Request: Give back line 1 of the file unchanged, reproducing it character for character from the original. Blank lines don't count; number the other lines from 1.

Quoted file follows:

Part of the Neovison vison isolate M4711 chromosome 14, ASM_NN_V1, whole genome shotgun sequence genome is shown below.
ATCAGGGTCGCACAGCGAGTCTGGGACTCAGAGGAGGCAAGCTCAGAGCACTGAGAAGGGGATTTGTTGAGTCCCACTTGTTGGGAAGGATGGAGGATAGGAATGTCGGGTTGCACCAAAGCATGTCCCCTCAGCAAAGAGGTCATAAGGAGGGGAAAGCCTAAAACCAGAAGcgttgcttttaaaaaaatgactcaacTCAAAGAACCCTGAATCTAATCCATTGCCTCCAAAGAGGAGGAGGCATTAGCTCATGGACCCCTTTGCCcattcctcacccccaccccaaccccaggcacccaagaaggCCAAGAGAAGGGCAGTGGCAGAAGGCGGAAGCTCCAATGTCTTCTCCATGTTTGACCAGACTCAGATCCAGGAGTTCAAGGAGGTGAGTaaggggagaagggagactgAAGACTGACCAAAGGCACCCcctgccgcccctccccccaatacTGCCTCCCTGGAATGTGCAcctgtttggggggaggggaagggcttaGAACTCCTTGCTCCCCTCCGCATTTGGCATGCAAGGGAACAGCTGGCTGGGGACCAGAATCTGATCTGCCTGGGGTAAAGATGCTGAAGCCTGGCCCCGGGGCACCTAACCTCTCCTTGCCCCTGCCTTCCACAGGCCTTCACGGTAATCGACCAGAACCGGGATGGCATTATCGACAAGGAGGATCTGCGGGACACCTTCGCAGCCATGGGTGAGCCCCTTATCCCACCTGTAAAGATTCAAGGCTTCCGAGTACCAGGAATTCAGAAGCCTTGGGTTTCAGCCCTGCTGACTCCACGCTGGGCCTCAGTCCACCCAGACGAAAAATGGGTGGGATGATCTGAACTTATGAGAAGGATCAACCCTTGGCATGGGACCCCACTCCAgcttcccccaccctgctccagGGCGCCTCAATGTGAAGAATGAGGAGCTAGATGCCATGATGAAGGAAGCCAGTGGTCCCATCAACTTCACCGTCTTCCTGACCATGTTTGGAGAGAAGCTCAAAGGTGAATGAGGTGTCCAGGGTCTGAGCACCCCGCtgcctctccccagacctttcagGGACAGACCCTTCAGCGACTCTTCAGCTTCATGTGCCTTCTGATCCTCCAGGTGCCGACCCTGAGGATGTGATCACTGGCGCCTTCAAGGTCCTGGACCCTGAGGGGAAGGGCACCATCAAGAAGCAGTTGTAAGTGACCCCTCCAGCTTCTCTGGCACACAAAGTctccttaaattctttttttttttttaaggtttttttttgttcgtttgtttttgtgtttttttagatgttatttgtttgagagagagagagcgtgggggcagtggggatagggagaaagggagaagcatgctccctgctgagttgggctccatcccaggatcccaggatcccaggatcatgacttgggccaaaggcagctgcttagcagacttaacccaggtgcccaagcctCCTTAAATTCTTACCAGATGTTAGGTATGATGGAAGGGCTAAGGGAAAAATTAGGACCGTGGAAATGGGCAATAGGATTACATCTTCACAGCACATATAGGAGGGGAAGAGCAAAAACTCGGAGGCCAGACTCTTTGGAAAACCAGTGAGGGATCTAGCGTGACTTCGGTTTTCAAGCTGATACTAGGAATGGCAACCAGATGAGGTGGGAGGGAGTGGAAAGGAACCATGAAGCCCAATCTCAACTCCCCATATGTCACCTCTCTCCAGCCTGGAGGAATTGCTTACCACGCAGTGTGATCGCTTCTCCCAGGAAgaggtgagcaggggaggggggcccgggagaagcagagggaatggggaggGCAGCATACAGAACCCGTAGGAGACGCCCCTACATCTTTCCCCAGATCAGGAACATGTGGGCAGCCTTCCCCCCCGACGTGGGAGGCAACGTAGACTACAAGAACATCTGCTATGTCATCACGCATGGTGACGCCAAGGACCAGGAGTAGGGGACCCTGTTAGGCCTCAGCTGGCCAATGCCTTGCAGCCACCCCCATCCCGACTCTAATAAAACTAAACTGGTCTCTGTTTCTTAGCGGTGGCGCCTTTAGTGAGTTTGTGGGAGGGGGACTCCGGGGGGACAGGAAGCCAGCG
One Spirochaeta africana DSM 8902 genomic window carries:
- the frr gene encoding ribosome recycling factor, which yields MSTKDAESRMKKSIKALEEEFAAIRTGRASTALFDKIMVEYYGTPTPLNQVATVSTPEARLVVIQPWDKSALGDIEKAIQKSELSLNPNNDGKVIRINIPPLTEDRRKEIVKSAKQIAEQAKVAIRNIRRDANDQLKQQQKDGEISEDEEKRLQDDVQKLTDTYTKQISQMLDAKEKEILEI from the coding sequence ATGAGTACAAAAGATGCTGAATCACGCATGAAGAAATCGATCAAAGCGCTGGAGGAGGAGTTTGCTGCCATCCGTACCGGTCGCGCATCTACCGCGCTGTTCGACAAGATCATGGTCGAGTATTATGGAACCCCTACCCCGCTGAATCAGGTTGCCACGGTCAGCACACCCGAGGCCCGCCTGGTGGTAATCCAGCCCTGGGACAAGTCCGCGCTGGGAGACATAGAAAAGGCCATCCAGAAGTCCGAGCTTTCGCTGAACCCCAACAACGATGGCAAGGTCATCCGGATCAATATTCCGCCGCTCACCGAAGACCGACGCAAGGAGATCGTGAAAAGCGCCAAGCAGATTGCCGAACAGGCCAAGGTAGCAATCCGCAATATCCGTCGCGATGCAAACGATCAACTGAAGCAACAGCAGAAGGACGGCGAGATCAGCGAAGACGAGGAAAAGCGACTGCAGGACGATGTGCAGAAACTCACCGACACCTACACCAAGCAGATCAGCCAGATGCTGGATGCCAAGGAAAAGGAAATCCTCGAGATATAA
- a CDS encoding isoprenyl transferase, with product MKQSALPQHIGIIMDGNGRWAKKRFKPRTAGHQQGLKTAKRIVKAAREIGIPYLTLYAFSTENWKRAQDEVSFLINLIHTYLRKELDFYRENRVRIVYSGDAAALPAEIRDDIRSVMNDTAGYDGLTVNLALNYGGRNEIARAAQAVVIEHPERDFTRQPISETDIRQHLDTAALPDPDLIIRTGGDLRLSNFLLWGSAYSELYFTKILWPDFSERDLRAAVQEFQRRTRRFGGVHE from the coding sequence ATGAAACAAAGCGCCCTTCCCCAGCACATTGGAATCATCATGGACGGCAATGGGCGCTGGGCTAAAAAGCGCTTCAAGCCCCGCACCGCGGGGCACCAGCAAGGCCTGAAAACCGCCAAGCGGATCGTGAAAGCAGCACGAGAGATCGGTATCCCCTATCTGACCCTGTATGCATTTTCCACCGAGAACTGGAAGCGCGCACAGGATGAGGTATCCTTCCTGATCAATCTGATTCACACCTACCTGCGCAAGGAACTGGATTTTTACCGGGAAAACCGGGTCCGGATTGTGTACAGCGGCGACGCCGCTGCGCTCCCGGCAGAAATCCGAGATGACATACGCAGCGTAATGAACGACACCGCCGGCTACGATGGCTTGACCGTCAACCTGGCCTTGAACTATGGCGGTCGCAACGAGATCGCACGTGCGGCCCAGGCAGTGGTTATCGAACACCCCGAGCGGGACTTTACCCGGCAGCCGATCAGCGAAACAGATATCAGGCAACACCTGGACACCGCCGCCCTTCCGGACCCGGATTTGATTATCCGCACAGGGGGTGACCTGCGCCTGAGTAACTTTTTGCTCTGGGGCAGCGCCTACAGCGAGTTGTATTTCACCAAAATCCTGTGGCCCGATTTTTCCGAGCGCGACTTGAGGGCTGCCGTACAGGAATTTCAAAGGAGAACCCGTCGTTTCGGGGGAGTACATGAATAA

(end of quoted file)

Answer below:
Part of the Neovison vison isolate M4711 chromosome 14, ASM_NN_V1, whole genome shotgun sequence genome is shown below.